After they are fed and treated, McCormick and her team are required by ICE to do an intake report and keep records of how many migrants they are sheltering, where they’re from, where they’re going and other details. Then the migrants are taken to a local warehouse where they can pick out two or three outfits to take with them. Some migrants have sponsors in the midwest or on the east coast so they take jackets, hats and boots with them. They are also allowed to take diapers and feminine hygiene products that have been donated to the church.
Then the staff and volunteers start making phone calls with the migrants to their sponsors. McCormick said their sponsors pay for their transportation either by bus or plane. Once their sponsor has bought their ticket, the church then gets the confirmation number and arrange transportation to the airport or bus station. Getting the migrants on their buses and planes takes a lot more manpower than you might think. McCormick said they have to accompany them through the bus station or airport to make sure they get to their correct destination. This is where volunteers can really come in handy.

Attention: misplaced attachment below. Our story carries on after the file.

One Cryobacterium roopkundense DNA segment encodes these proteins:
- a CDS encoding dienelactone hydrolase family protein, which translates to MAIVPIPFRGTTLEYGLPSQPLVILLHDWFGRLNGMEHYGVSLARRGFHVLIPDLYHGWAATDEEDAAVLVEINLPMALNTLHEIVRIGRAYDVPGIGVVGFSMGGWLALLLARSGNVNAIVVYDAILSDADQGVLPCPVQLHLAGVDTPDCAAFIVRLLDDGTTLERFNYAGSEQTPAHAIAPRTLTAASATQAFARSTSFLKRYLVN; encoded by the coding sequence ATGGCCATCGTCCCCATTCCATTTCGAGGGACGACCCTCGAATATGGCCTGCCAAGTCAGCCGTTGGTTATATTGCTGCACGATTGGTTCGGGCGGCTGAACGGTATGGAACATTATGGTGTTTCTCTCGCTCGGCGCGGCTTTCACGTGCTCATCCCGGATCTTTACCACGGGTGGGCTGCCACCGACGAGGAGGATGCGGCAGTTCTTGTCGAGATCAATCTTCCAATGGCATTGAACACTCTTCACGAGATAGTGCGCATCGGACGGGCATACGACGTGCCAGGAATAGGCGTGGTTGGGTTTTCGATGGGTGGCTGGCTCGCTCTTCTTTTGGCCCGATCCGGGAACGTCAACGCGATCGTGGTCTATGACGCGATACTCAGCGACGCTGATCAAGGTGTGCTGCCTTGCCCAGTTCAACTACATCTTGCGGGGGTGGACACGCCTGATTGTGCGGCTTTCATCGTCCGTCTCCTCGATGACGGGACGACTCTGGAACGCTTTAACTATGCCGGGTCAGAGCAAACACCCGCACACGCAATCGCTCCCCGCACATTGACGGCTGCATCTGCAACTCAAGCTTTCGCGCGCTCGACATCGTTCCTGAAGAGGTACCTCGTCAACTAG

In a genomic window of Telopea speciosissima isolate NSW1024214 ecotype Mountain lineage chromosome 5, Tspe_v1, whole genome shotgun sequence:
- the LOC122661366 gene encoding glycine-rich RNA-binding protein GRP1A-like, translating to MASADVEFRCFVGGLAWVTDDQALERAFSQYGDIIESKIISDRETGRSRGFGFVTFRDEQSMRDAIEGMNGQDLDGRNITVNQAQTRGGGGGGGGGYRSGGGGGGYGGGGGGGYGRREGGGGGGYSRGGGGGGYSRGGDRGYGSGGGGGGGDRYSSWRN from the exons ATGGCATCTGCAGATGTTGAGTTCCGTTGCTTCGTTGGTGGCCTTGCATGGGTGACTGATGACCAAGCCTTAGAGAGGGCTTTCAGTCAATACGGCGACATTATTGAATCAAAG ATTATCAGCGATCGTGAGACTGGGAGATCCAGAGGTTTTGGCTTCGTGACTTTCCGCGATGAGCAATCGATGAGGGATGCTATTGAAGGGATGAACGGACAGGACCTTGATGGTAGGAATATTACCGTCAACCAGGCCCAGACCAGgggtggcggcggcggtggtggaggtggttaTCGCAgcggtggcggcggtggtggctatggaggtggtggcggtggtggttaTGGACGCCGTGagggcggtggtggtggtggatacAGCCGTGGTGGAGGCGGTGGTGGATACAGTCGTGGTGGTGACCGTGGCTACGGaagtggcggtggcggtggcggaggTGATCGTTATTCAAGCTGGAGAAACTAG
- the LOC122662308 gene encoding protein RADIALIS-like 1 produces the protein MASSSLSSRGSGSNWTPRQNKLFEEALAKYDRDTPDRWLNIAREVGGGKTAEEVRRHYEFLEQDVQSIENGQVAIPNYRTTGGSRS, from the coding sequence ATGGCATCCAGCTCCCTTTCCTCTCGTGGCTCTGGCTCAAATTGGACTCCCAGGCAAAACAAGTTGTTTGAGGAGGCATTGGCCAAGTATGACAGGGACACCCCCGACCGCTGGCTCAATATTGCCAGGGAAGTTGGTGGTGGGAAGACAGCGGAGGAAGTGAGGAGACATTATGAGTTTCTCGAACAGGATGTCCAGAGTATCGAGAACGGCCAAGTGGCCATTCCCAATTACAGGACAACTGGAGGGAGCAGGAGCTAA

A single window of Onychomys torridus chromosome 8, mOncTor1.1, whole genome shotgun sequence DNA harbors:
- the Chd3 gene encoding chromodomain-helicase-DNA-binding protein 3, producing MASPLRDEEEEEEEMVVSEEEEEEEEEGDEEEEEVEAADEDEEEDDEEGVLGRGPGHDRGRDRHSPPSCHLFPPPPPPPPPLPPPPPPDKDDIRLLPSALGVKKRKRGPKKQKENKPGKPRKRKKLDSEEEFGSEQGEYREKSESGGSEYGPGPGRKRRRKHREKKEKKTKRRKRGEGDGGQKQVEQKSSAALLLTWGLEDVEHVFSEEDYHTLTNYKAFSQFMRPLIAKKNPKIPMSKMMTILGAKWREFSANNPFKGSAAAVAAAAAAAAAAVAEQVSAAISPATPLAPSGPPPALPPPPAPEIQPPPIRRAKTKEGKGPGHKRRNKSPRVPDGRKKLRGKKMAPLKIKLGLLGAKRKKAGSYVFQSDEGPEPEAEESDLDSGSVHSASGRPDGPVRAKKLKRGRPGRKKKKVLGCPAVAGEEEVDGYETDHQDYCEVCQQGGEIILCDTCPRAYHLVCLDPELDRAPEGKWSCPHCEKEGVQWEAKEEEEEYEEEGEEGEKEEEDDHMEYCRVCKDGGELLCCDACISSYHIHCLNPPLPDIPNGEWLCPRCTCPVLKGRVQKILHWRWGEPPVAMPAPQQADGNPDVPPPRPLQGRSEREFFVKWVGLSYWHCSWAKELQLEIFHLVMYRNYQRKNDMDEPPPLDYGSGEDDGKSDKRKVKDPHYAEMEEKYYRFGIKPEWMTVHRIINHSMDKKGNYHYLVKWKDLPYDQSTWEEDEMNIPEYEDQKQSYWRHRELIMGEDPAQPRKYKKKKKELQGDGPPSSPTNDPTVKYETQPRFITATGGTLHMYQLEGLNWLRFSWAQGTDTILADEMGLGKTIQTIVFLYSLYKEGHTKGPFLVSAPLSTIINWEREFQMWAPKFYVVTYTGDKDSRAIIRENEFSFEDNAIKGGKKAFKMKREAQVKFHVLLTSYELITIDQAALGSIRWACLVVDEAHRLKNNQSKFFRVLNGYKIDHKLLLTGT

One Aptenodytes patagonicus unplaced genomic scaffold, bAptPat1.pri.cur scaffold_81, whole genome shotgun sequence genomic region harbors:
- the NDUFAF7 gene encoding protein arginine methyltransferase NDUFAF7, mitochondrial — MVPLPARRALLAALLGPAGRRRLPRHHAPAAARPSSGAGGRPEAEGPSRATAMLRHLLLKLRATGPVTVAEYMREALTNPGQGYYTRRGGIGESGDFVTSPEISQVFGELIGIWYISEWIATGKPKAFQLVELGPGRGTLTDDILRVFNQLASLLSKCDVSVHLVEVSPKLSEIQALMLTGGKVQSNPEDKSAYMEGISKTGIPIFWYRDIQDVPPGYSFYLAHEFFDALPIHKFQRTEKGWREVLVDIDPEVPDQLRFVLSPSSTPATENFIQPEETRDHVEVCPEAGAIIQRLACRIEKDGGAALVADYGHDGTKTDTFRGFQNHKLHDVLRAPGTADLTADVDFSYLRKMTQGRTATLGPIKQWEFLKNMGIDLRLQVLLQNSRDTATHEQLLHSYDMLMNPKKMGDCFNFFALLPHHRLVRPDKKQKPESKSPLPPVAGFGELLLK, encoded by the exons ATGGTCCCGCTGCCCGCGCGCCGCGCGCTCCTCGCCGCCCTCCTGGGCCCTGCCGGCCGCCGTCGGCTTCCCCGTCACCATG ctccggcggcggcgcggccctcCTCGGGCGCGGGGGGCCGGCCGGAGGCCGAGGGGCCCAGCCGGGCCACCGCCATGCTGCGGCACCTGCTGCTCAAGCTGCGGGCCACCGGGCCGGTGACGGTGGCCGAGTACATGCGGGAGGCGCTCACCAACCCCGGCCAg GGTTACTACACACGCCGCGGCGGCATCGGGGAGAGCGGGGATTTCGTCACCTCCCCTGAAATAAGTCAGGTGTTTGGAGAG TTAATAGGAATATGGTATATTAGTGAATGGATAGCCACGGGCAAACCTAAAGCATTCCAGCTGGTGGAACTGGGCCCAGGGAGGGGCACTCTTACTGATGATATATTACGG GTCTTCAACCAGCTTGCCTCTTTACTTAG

“We just have this incredible group of volunteers,” she said. “[There are] well over 200 volunteers, and yesterday when we decided to open with about 30 minutes notice, within 30 minutes we had a bunch of volunteers here ready to set up, go to our storage unit … we have so much food in [the kitchen], we’ll never be able to use it all. It’s like people are so desperate to do something good, to have some agency these days.”
The two church shelters that operate full-time have over 40 beds, but as in this instance, sometimes ICE releases more than 40 people at a time. In order to supplement the other shelters, McCormick said different churches in town are taking in as many people as they can on a rotating basis.
“Our church has a guideline that says that we will offer emergency hospitality to vulnerable and at-risk people in our community,” she said. “That could be homeless people, it could be Muslims, it could be migrants and it just happens to be migrants in this iteration.”
When asked why ICE doesn’t take it upon themselves to help the migrants travel safely to their sponsors, McCormick said she thinks it’s because they’re very overwhelmed right now.